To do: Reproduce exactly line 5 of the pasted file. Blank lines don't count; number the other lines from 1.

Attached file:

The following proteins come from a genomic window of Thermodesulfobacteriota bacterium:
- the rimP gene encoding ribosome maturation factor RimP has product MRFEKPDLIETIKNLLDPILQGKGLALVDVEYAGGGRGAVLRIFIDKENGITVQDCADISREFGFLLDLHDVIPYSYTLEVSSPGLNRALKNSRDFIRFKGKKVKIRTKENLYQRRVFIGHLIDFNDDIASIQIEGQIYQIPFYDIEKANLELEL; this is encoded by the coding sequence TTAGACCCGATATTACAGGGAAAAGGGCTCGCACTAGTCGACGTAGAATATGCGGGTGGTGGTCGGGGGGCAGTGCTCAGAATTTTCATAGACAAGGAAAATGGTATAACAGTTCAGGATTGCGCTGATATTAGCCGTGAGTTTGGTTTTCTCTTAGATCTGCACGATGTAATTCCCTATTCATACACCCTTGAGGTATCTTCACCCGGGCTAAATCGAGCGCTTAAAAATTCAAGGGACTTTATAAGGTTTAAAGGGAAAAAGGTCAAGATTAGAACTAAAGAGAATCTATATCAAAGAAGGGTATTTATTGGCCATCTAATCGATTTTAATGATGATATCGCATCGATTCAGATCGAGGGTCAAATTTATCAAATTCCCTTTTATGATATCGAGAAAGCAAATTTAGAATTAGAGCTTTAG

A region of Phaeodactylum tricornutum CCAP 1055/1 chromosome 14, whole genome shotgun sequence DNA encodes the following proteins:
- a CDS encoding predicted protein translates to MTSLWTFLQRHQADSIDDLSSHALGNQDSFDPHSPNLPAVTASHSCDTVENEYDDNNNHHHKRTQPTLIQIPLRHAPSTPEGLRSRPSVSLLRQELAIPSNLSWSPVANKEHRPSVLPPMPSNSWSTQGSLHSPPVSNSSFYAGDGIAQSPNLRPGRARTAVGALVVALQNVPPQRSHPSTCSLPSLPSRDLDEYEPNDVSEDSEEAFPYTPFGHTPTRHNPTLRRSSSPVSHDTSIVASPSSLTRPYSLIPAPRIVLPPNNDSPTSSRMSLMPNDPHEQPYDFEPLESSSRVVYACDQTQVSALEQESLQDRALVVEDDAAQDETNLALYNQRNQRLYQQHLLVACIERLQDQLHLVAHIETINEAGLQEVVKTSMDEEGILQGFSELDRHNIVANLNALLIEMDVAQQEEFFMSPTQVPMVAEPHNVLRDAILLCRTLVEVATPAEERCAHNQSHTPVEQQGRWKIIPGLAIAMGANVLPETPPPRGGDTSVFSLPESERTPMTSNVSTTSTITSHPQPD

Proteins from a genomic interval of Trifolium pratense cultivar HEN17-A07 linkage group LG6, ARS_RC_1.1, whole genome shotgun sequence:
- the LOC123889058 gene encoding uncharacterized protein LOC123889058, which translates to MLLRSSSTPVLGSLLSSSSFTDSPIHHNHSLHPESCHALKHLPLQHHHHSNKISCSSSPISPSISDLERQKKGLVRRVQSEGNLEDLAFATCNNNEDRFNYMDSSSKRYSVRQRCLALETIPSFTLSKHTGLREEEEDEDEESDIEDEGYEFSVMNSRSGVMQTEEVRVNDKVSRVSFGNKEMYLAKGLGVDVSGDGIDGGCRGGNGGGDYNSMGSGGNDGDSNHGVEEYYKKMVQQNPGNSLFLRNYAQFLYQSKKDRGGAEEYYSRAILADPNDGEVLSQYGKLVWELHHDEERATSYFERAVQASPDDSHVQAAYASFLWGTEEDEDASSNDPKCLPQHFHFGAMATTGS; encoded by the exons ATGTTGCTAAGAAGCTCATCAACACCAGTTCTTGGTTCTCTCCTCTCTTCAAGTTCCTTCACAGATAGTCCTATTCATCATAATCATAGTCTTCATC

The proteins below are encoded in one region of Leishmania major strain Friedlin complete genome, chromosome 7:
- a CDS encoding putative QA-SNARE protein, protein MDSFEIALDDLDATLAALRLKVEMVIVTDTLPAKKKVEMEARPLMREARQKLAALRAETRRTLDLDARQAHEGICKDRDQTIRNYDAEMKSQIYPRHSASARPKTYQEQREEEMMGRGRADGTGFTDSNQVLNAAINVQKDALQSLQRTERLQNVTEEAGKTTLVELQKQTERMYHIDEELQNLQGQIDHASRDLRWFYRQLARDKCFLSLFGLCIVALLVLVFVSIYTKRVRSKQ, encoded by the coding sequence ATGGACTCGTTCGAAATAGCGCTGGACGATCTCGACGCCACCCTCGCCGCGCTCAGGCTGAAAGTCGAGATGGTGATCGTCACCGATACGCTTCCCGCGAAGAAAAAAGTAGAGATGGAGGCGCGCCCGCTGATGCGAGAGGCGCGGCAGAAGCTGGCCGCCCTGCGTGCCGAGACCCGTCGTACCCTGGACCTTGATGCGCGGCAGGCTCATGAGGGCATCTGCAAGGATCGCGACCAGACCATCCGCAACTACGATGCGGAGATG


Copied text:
Proteins from a genomic interval of Trifolium pratense cultivar HEN17-A07 linkage group LG6, ARS_RC_1.1, whole genome shotgun sequence: